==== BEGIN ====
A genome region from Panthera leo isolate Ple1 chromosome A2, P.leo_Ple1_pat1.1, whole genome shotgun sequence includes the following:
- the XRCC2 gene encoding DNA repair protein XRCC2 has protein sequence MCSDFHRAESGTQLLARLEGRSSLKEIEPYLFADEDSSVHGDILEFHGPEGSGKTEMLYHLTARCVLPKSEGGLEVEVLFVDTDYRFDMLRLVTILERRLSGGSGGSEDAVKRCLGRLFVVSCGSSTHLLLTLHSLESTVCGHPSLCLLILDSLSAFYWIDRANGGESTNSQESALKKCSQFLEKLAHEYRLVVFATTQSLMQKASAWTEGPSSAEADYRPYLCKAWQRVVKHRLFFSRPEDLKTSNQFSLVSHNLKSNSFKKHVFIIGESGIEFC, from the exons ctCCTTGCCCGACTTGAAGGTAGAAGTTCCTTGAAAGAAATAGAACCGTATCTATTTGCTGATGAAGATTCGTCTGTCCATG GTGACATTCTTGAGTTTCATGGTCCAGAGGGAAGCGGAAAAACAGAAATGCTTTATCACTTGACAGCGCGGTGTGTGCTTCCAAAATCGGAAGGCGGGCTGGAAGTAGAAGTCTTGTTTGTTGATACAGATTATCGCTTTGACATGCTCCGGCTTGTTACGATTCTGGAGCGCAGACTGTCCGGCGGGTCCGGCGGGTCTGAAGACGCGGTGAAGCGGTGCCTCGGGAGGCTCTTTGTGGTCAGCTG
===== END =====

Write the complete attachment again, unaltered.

A genome region from Panthera leo isolate Ple1 chromosome A2, P.leo_Ple1_pat1.1, whole genome shotgun sequence includes the following:
- the XRCC2 gene encoding DNA repair protein XRCC2 has protein sequence MCSDFHRAESGTQLLARLEGRSSLKEIEPYLFADEDSSVHGDILEFHGPEGSGKTEMLYHLTARCVLPKSEGGLEVEVLFVDTDYRFDMLRLVTILERRLSGGSGGSEDAVKRCLGRLFVVSCGSSTHLLLTLHSLESTVCGHPSLCLLILDSLSAFYWIDRANGGESTNSQESALKKCSQFLEKLAHEYRLVVFATTQSLMQKASAWTEGPSSAEADYRPYLCKAWQRVVKHRLFFSRPEDLKTSNQFSLVSHNLKSNSFKKHVFIIGESGIEFC, from the exons ctCCTTGCCCGACTTGAAGGTAGAAGTTCCTTGAAAGAAATAGAACCGTATCTATTTGCTGATGAAGATTCGTCTGTCCATG GTGACATTCTTGAGTTTCATGGTCCAGAGGGAAGCGGAAAAACAGAAATGCTTTATCACTTGACAGCGCGGTGTGTGCTTCCAAAATCGGAAGGCGGGCTGGAAGTAGAAGTCTTGTTTGTTGATACAGATTATCGCTTTGACATGCTCCGGCTTGTTACGATTCTGGAGCGCAGACTGTCCGGCGGGTCCGGCGGGTCTGAAGACGCGGTGAAGCGGTGCCTCGGGAGGCTCTTTGTGGTCAGCTG